Game Details
Developer Nintendo
Publisher Nintendo
Available on Nintendo Switch
Reviewed on Nintendo Switch
Release Date May 12, 2023

When I played Breath of the Wild back in 2017, I adored most things about it, but wouldn’t have scored it a 10. The Legend of Zelda: Tears of the Kingdom on the other hand, goes above and beyond whatever I could imagine to not only get my highest possible recommendation, but shatter all my expectations and then some. I absolutely was not going to rush and ruin my experience here to have a review of Tears of the Kingdom soon after launch. I’ve actually been approaching it like I did when I wrote my Elden Ring review a month after release.

When I was chipping away at Breath of the Wild back in April 2017 after buying my launch Switch, I remember discussing the progress I made daily with friends who were going off on different paths to approach the massive world Nintendo created. There were so many things I loved about that game, but I still think Super Mario Odyssey was the star of the Nintendo Switch launch year with a special mention for Xenoblade Chronicles 2 for its superlative story, art, and music. With Tears of the Kingdom, I was quite skeptical of how Nintendo could potentially top Breath of the Wild. I even thought we might just see an Assassin’s Creed Origins to Odyssey situation. The end result is not only one of the most impressive console games I’ve played, but Nintendo’s best despite the few issues I have with it.

What I loved about Breath of the Wild barring the open world and freedom you had, was in the abilities. I kept trying to think of the ways Nintendo would build on those for The Legend of Zelda: Tears of the Kingdom. Would they just keep those and give us more abilities? Would Nintendo do away with those completely, and how would they keep things fresh for another 100 or so hours that I’d want to spend with what seemed like it might be the same map. The answer is Nintendo didn’t stop at just adding new game-changing abilities, but basically gave us nearly two full game’s worth of maps to explore in addition to Hyrule that itself saw tons of changes in the time since Breath of the Wild.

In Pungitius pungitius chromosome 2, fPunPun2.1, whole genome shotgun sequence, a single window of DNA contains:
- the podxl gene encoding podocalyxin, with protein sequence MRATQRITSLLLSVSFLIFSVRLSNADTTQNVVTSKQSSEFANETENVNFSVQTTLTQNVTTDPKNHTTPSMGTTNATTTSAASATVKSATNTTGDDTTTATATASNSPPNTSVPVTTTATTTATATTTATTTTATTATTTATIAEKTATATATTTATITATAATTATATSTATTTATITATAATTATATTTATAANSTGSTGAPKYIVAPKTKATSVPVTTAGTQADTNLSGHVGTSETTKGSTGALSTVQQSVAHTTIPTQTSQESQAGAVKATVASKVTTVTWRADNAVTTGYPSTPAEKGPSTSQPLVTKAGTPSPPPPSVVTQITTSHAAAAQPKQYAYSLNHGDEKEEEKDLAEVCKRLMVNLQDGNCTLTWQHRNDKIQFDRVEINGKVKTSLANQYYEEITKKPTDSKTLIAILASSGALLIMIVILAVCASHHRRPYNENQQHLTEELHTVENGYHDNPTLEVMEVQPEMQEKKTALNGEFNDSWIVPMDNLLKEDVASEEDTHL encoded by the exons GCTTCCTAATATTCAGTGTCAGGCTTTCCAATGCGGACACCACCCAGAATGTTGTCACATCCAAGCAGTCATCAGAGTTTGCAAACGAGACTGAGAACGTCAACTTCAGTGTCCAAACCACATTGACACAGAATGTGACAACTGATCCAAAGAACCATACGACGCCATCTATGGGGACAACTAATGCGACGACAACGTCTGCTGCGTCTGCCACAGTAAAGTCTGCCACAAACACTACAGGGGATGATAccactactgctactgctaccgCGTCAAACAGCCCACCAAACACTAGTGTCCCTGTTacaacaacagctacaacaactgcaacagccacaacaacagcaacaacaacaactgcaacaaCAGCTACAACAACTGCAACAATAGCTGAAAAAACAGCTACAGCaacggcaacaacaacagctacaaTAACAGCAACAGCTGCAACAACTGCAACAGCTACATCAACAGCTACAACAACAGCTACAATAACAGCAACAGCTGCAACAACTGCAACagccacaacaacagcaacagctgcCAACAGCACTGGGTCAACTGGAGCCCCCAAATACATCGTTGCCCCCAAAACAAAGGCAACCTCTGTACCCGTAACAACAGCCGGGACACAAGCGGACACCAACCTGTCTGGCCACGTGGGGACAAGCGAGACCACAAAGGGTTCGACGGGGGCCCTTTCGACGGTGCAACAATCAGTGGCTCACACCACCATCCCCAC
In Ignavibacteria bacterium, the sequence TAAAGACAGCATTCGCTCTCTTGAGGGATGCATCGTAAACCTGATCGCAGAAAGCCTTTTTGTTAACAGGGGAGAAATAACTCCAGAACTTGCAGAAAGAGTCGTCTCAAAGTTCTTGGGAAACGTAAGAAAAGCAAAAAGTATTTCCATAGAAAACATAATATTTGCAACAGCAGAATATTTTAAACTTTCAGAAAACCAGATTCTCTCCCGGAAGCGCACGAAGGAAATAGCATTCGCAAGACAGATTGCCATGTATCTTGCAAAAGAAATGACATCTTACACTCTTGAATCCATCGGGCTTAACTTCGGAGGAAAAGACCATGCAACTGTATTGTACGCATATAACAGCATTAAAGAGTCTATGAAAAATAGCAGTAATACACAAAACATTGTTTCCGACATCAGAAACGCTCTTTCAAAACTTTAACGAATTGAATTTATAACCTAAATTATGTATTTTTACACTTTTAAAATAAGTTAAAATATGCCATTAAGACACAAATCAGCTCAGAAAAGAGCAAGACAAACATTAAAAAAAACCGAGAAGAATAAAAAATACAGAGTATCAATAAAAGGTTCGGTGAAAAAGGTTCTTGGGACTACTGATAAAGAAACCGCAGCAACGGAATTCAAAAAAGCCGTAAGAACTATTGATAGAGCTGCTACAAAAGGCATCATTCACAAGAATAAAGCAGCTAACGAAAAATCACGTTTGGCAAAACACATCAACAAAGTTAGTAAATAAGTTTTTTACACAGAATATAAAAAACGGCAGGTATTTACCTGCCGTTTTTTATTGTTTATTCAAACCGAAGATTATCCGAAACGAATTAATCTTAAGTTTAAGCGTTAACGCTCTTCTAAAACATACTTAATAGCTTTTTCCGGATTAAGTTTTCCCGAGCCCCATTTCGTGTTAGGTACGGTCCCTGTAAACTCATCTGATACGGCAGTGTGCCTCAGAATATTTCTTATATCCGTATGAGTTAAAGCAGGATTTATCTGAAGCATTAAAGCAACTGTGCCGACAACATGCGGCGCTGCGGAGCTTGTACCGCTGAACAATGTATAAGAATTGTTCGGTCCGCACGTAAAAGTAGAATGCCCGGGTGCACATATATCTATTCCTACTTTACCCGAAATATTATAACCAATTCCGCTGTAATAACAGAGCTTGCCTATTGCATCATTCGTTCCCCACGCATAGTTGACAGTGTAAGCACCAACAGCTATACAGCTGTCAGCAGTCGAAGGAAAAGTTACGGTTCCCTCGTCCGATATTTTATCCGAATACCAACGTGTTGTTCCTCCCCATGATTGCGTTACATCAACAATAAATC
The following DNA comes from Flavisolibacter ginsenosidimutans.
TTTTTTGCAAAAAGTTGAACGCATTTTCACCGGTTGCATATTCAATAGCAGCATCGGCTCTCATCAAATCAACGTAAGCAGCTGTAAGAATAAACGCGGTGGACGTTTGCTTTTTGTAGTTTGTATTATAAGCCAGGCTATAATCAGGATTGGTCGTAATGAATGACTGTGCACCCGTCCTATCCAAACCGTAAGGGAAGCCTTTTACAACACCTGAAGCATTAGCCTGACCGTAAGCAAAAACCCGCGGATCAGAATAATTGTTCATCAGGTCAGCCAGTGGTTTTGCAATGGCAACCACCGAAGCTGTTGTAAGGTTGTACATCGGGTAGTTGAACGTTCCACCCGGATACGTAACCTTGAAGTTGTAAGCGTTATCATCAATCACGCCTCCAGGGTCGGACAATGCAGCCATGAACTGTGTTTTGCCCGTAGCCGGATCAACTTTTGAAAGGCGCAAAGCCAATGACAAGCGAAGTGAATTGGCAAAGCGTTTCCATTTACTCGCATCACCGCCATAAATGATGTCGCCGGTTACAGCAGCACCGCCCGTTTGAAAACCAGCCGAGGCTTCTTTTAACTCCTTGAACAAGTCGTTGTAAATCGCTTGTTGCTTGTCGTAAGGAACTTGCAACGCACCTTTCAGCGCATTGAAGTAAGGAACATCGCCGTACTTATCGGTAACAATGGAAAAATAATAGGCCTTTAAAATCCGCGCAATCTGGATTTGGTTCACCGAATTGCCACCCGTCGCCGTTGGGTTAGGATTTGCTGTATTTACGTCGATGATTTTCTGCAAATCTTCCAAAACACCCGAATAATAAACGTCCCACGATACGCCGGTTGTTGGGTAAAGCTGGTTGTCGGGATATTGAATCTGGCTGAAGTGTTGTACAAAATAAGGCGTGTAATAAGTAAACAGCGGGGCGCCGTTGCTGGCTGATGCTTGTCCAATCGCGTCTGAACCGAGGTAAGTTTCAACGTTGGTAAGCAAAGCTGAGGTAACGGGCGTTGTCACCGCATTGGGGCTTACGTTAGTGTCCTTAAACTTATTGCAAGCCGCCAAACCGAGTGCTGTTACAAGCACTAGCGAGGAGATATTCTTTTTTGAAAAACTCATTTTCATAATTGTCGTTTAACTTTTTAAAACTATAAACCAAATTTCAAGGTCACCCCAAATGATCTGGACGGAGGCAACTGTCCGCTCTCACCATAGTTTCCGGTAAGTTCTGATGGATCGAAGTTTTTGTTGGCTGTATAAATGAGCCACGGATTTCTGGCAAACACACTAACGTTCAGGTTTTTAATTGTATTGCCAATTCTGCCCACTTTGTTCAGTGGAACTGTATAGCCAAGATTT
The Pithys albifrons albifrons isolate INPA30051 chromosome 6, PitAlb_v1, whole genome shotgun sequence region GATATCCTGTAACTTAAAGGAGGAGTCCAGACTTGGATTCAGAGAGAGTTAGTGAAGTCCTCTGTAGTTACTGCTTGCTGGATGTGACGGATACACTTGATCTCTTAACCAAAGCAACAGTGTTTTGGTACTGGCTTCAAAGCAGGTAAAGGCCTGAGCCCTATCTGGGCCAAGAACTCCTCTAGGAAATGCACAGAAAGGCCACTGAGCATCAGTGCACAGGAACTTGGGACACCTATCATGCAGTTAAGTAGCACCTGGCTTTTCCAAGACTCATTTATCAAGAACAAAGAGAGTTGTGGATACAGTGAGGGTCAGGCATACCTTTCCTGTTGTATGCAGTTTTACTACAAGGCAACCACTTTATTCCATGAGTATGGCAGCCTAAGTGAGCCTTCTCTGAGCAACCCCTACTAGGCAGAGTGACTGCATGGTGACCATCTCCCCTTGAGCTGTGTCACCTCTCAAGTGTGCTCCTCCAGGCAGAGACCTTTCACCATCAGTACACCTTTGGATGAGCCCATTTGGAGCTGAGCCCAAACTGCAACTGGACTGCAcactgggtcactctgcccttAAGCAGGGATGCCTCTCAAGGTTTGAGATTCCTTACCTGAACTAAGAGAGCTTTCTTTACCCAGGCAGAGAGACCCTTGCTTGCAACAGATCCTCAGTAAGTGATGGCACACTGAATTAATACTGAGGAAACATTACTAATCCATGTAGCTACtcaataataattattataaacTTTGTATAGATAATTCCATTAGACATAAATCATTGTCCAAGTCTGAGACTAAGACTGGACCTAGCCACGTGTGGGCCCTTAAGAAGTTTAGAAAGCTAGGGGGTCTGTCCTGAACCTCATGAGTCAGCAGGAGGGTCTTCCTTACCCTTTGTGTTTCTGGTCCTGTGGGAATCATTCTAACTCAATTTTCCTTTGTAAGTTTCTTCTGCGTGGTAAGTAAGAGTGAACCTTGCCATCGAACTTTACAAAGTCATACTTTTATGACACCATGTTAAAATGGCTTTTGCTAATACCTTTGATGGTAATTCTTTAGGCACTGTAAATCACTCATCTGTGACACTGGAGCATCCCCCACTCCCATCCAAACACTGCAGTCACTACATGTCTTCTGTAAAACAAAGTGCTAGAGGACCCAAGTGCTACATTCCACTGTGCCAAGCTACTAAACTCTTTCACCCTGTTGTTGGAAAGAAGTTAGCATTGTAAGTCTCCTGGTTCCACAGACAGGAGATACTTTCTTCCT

Before getting to the breathtaking world, the depths, and the sky, The Legend of Zelda: Tears of the Kingdom’s tutorial in the Great Sky Island is superb. I know some are down on this compared to the Great Plateau from Breath of the Wild, but I was shocked at the quality of the game in just the tutorial. I spent over a dozen hours here replaying it on different profiles just to see how much I could push things for reaching the various destinations to unlock the basic powers. You know how the Skyrim joke about seeing that mountain and being able to go there goes? The Legend of Zelda: Tears of the Kingdom is all about thinking if you can do something, and it actually being possible. The Legend of Zelda: Tears of the Kingdom’s systemic gameplay is unbelievable.

The thing about games like Tears of the Kingdom, is that each person’s experience can vary so much, and I purposely ignored just about everything I could since launch day. I remember discovering so many amazing things while playing Breath of the Wild, and I’m glad I managed playing through Tears of the Kingdom mostly unspoiled and without knowing what to expect. In a world where everything is a Google search away, experiencing Tears of the Kingdom without looking things up (for the most part) definitely helped. I did check in what Nintendo added or fixed when updates were released to write about patches though.